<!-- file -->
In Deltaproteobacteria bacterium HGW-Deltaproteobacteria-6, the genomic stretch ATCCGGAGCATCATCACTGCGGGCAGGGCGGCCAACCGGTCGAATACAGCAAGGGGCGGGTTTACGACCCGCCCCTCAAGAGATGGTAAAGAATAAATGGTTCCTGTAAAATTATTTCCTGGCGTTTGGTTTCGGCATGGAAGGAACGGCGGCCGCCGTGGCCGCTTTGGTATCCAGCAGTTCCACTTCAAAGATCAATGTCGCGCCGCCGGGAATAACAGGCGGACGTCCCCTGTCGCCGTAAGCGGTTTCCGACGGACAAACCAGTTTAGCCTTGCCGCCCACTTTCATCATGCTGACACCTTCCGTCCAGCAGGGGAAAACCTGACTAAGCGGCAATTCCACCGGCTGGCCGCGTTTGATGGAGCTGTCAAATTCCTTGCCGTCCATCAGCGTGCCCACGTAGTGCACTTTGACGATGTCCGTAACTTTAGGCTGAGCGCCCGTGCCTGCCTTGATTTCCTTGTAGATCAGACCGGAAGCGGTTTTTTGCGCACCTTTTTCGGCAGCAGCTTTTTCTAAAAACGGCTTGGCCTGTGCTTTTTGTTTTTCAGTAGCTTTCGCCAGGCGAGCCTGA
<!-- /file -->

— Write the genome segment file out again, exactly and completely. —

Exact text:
In Deltaproteobacteria bacterium HGW-Deltaproteobacteria-6, the genomic stretch ATCCGGAGCATCATCACTGCGGGCAGGGCGGCCAACCGGTCGAATACAGCAAGGGGCGGGTTTACGACCCGCCCCTCAAGAGATGGTAAAGAATAAATGGTTCCTGTAAAATTATTTCCTGGCGTTTGGTTTCGGCATGGAAGGAACGGCGGCCGCCGTGGCCGCTTTGGTATCCAGCAGTTCCACTTCAAAGATCAATGTCGCGCCGCCGGGAATAACAGGCGGACGTCCCCTGTCGCCGTAAGCGGTTTCCGACGGACAAACCAGTTTAGCCTTGCCGCCCACTTTCATCATGCTGACACCTTCCGTCCAGCAGGGGAAAACCTGACTAAGCGGCAATTCCACCGGCTGGCCGCGTTTGATGGAGCTGTCAAATTCCTTGCCGTCCATCAGCGTGCCCACGTAGTGCACTTTGACGATGTCCGTAACTTTAGGCTGAGCGCCCGTGCCTGCCTTGATTTCCTTGTAGATCAGACCGGAAGCGGTTTTTTGCGCACCTTTTTCGGCAGCAGCTTTTTCTAAAAACGGCTTGGCCTGTGCTTTTTGTTTTTCAGTAGCTTTCGCCAGGCGAGCCTGA